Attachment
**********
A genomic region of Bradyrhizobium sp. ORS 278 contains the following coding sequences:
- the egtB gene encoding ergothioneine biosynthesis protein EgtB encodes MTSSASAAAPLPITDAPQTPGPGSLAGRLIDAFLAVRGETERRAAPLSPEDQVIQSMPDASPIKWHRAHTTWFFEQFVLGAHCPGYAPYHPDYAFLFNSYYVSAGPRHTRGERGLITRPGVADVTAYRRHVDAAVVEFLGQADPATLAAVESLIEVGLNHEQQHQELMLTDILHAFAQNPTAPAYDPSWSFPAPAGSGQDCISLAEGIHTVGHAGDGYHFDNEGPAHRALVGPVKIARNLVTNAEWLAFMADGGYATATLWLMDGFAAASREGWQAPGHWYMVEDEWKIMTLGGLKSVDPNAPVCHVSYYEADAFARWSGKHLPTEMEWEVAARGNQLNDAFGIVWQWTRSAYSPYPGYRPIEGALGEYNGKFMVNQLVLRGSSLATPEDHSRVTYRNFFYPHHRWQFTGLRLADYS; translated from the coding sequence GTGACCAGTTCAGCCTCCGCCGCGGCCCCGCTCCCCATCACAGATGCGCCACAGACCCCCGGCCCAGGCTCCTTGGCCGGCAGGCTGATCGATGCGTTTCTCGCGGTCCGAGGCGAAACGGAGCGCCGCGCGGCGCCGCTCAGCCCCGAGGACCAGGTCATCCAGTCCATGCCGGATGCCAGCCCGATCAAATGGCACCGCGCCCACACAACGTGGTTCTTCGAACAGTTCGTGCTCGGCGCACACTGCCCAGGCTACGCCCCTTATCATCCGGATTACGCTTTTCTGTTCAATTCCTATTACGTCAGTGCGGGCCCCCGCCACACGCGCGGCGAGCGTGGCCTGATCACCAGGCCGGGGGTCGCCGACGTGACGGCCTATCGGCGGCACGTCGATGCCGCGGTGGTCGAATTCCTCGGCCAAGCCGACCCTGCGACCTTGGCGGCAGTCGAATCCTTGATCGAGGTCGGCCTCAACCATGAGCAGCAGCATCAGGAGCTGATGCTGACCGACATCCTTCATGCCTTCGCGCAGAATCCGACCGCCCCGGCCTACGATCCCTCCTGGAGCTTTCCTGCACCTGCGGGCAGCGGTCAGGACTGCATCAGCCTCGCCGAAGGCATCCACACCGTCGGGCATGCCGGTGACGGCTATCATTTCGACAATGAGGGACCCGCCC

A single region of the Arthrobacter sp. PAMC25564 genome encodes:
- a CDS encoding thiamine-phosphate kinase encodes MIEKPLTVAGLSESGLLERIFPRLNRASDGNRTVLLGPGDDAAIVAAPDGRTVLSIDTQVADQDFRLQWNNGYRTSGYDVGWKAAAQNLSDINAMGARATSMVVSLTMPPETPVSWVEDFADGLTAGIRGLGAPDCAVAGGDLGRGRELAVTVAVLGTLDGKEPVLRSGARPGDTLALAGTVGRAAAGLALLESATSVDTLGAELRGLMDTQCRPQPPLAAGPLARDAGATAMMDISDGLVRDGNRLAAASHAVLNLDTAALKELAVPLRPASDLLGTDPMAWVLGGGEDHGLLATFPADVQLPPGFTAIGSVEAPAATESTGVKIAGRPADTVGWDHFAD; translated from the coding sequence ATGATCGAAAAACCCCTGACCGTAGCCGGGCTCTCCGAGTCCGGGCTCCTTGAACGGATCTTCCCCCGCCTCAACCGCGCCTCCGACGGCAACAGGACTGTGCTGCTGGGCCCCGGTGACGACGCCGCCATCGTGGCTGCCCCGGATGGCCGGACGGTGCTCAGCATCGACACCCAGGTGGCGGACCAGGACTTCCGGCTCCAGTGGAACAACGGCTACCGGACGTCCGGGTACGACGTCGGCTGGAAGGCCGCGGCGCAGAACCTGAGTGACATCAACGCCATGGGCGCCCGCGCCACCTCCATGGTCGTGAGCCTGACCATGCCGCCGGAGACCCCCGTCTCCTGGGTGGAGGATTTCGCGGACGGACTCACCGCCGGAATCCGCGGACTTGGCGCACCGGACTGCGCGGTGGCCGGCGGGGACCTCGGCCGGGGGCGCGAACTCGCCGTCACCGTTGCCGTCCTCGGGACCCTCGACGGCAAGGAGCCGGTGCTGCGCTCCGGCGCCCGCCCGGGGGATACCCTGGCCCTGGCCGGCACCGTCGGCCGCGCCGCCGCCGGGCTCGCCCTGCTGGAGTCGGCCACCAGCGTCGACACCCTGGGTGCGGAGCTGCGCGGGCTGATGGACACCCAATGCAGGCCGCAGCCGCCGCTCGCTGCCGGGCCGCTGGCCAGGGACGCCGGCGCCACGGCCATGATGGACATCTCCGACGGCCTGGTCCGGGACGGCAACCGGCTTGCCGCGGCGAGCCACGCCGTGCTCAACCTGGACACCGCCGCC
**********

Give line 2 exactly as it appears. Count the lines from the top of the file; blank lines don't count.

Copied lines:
- the egtB gene encoding ergothioneine biosynthesis protein EgtB encodes MTSSASAAAPLPITDAPQTPGPGSLAGRLIDAFLAVRGETERRAAPLSPEDQVIQSMPDASPIKWHRAHTTWFFEQFVLGAHCPGYAPYHPDYAFLFNSYYVSAGPRHTRGERGLITRPGVADVTAYRRHVDAAVVEFLGQADPATLAAVESLIEVGLNHEQQHQELMLTDILHAFAQNPTAPAYDPSWSFPAPAGSGQDCISLAEGIHTVGHAGDGYHFDNEGPAHRALVGPVKIARNLVTNAEWLAFMADGGYATATLWLMDGFAAASREGWQAPGHWYMVEDEWKIMTLGGLKSVDPNAPVCHVSYYEADAFARWSGKHLPTEMEWEVAARGNQLNDAFGIVWQWTRSAYSPYPGYRPIEGALGEYNGKFMVNQLVLRGSSLATPEDHSRVTYRNFFYPHHRWQFTGLRLADYS; translated from the coding sequence GTGACCAGTTCAGCCTCCGCCGCGGCCCCGCTCCCCATCACAGATGCGCCACAGACCCCCGGCCCAGGCTCCTTGGCCGGCAGGCTGATCGATGCGTTTCTCGCGGTCCGAGGCGAAACGGAGCGCCGCGCGGCGCCGCTCAGCCCCGAGGACCAGGTCATCCAGTCCATGCCGGATGCCAGCCCGATCAAATGGCACCGCGCCCACACAACGTGGTTCTTCGAACAGTTCGTGCTCGGCGCACACTGCCCAGGCTACGCCCCTTATCATCCGGATTACGCTTTTCTGTTCAATTCCTATTACGTCAGTGCGGGCCCCCGCCACACGCGCGGCGAGCGTGGCCTGATCACCAGGCCGGGGGTCGCCGACGTGACGGCCTATCGGCGGCACGTCGATGCCGCGGTGGTCGAATTCCTCGGCCAAGCCGACCCTGCGACCTTGGCGGCAGTCGAATCCTTGATCGAGGTCGGCCTCAACCATGAGCAGCAGCATCAGGAGCTGATGCTGACCGACATCCTTCATGCCTTCGCGCAGAATCCGACCGCCCCGGCCTACGATCCCTCCTGGAGCTTTCCTGCACCTGCGGGCAGCGGTCAGGACTGCATCAGCCTCGCCGAAGGCATCCACACCGTCGGGCATGCCGGTGACGGCTATCATTTCGACAATGAGGGACCCGCCC